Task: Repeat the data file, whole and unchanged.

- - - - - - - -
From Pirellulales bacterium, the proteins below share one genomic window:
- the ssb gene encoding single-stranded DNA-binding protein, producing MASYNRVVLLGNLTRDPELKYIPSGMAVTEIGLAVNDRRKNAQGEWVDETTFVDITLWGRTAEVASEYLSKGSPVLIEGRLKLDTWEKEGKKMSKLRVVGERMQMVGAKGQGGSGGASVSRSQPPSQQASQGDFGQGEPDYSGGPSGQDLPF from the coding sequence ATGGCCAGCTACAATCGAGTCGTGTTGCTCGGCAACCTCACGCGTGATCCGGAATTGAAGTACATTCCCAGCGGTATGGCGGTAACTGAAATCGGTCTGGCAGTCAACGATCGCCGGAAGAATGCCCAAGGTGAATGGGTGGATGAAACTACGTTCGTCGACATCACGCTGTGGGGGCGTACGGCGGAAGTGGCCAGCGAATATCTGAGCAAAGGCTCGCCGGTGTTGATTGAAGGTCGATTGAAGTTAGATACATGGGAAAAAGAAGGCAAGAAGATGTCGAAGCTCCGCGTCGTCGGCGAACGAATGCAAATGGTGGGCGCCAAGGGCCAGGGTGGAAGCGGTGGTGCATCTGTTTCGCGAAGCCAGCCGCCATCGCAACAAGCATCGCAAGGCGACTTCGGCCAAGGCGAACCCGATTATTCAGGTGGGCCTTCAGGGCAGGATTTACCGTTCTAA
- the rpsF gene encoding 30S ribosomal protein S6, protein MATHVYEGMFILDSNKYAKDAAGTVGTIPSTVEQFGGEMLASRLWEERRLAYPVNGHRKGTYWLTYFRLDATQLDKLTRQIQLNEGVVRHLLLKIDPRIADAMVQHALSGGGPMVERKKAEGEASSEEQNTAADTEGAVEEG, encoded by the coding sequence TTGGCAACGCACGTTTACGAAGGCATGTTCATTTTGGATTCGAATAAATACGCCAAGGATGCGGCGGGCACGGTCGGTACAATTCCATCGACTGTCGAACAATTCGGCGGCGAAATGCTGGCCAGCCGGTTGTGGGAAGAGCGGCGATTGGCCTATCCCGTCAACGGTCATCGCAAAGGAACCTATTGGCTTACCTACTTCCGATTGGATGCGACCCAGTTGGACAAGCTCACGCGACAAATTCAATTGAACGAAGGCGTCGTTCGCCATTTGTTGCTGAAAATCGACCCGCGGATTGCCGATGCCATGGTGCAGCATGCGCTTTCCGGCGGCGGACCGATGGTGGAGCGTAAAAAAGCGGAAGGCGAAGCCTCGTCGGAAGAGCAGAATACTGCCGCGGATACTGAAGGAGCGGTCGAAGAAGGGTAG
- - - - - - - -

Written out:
From Pirellulales bacterium, the proteins below share one genomic window:
- the ssb gene encoding single-stranded DNA-binding protein, producing MASYNRVVLLGNLTRDPELKYIPSGMAVTEIGLAVNDRRKNAQGEWVDETTFVDITLWGRTAEVASEYLSKGSPVLIEGRLKLDTWEKEGKKMSKLRVVGERMQMVGAKGQGGSGGASVSRSQPPSQQASQGDFGQGEPDYSGGPSGQDLPF from the coding sequence ATGGCCAGCTACAATCGAGTCGTGTTGCTCGGCAACCTCACGCGTGATCCGGAATTGAAGTACATTCCCAGCGGTATGGCGGTAACTGAAATCGGTCTGGCAGTCAACGATCGCCGGAAGAATGCCCAAGGTGAATGGGTGGATGAAACTACGTTCGTCGACATCACGCTGTGGGGGCGTACGGCGGAAGTGGCCAGCGAATATCTGAGCAAAGGCTCGCCGGTGTTGATTGAAGGTCGATTGAAGTTAGATACATGGGAAAAAGAAGGCAAGAAGATGTCGAAGCTCCGCGTCGTCGGCGAACGAATGCAAATGGTGGGCGCCAAGGGCCAGGGTGGAAGCGGTGGTGCATCTGTTTCGCGAAGCCAGCCGCCATCGCAACAAGCATCGCAAGGCGACTTCGGCCAAGGCGAACCCGATTATTCAGGTGGGCCTTCAGGGCAGGATTTACCGTTCTAA
- the rpsF gene encoding 30S ribosomal protein S6, protein MATHVYEGMFILDSNKYAKDAAGTVGTIPSTVEQFGGEMLASRLWEERRLAYPVNGHRKGTYWLTYFRLDATQLDKLTRQIQLNEGVVRHLLLKIDPRIADAMVQHALSGGGPMVERKKAEGEASSEEQNTAADTEGAVEEG, encoded by the coding sequence TTGGCAACGCACGTTTACGAAGGCATGTTCATTTTGGATTCGAATAAATACGCCAAGGATGCGGCGGGCACGGTCGGTACAATTCCATCGACTGTCGAACAATTCGGCGGCGAAATGCTGGCCAGCCGGTTGTGGGAAGAGCGGCGATTGGCCTATCCCGTCAACGGTCATCGCAAAGGAACCTATTGGCTTACCTACTTCCGATTGGATGCGACCCAGTTGGACAAGCTCACGCGACAAATTCAATTGAACGAAGGCGTCGTTCGCCATTTGTTGCTGAAAATCGACCCGCGGATTGCCGATGCCATGGTGCAGCATGCGCTTTCCGGCGGCGGACCGATGGTGGAGCGTAAAAAAGCGGAAGGCGAAGCCTCGTCGGAAGAGCAGAATACTGCCGCGGATACTGAAGGAGCGGTCGAAGAAGGGTAG